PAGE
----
The African Highlands Initiative (AHI), a program in World Agroforestry Centre (ICRAF) launched in Uganda, worked to improve livelihoods and reduce natural resource degradation in the densely settled highlands of eastern Africa. AHI developed and tested an integrated natural resource management approach in selected highland areas of Ethiopia, Kenya, Tanzania and Uganda and institutionalized its use in key partner organizations. It targeted the poor where environmental and related livelihood problems were widely visible on farms and landscapes and were of concern to local residents for their effects on livelihoods. Progressive and alarming degradation of the natural resource base interlinked with increasing rural poverty in the highlands of East and Central Africa led to the establishment of the African Highlands Initiative (AHI) by research and development (R&D) stakeholders in 1995 as an eco-regional program of the CGIAR and a regional program of the Association for Strengthening Agricultural Research in Eastern and Central Africa (ASARECA). The core role of AHI was to develop novel methods and approaches for participatory integrated natural resource management (INRM) and institutionalization of the approach in partner R and D organizations. AHI’s targeted beneficiaries and partners include national and international research organizations and networks, development organizations, local governments, civil society organizations, service providers, policy-makers, community-based organizations, and smallholder farmers in the densely populated humid highlands of East and Central Africa.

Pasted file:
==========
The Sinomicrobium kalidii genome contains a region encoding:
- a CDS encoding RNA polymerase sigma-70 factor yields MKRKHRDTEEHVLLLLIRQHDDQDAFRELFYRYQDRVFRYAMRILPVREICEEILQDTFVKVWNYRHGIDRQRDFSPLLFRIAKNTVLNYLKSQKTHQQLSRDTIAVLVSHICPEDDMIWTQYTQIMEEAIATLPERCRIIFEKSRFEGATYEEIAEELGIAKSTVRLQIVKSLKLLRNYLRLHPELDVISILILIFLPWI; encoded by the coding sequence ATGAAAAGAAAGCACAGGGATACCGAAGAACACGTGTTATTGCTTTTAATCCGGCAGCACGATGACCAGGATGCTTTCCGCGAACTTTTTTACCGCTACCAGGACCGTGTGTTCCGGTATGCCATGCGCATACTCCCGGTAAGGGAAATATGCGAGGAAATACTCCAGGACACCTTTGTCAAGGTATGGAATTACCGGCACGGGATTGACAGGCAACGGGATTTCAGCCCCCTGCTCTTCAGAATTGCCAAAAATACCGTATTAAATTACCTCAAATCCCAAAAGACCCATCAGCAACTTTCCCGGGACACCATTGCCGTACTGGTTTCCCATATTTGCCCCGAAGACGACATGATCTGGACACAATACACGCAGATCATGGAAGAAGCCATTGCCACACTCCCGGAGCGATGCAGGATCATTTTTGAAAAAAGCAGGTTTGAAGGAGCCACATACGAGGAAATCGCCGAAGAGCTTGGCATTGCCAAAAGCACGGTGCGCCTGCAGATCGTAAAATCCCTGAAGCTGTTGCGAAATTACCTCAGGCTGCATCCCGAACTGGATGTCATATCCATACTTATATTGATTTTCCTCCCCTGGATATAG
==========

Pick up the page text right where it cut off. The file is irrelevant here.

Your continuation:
Objectives and beneficiaries